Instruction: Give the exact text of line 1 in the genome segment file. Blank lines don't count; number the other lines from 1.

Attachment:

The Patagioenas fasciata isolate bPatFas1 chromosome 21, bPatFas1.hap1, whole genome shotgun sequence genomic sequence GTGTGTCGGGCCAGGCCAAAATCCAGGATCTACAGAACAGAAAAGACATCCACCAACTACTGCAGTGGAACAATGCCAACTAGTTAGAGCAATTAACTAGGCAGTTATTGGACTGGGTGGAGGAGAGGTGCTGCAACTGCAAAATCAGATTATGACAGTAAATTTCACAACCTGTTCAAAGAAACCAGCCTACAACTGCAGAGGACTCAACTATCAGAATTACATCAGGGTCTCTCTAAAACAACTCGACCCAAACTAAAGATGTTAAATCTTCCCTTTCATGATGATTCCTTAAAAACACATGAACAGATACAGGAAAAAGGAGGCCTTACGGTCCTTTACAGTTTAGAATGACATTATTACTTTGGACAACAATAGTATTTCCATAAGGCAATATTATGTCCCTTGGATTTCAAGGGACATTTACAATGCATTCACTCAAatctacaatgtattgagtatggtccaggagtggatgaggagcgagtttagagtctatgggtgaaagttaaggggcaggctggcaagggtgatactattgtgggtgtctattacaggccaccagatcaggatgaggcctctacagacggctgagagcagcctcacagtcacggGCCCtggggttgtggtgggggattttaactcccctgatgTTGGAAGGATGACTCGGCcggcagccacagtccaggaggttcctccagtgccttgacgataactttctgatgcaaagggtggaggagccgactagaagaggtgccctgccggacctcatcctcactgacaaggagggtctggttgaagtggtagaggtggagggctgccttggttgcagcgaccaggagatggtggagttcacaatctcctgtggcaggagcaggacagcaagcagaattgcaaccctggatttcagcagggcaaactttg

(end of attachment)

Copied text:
The Patagioenas fasciata isolate bPatFas1 chromosome 21, bPatFas1.hap1, whole genome shotgun sequence genomic sequence GTGTGTCGGGCCAGGCCAAAATCCAGGATCTACAGAACAGAAAAGACATCCACCAACTACTGCAGTGGAACAATGCCAACTAGTTAGAGCAATTAACTAGGCAGTTATTGGACTGGGTGGAGGAGAGGTGCTGCAACTGCAAAATCAGATTATGACAGTAAATTTCACAACCTGTTCAAAGAAACCAGCCTACAACTGCAGAGGACTCAACTATCAGAATTACATCAGGGTCTCTCTAAAACAACTCGACCCAAACTAAAGATGTTAAATCTTCCCTTTCATGATGATTCCTTAAAAACACATGAACAGATACAGGAAAAAGGAGGCCTTACGGTCCTTTACAGTTTAGAATGACATTATTACTTTGGACAACAATAGTATTTCCATAAGGCAATATTATGTCCCTTGGATTTCAAGGGACATTTACAATGCATTCACTCAAatctacaatgtattgagtatggtccaggagtggatgaggagcgagtttagagtctatgggtgaaagttaaggggcaggctggcaagggtgatactattgtgggtgtctattacaggccaccagatcaggatgaggcctctacagacggctgagagcagcctcacagtcacggGCCCtggggttgtggtgggggattttaactcccctgatgTTGGAAGGATGACTCGGCcggcagccacagtccaggaggttcctccagtgccttgacgataactttctgatgcaaagggtggaggagccgactagaagaggtgccctgccggacctcatcctcactgacaaggagggtctggttgaagtggtagaggtggagggctgccttggttgcagcgaccaggagatggtggagttcacaatctcctgtggcaggagcaggacagcaagcagaattgcaaccctggatttcagcagggcaaactttg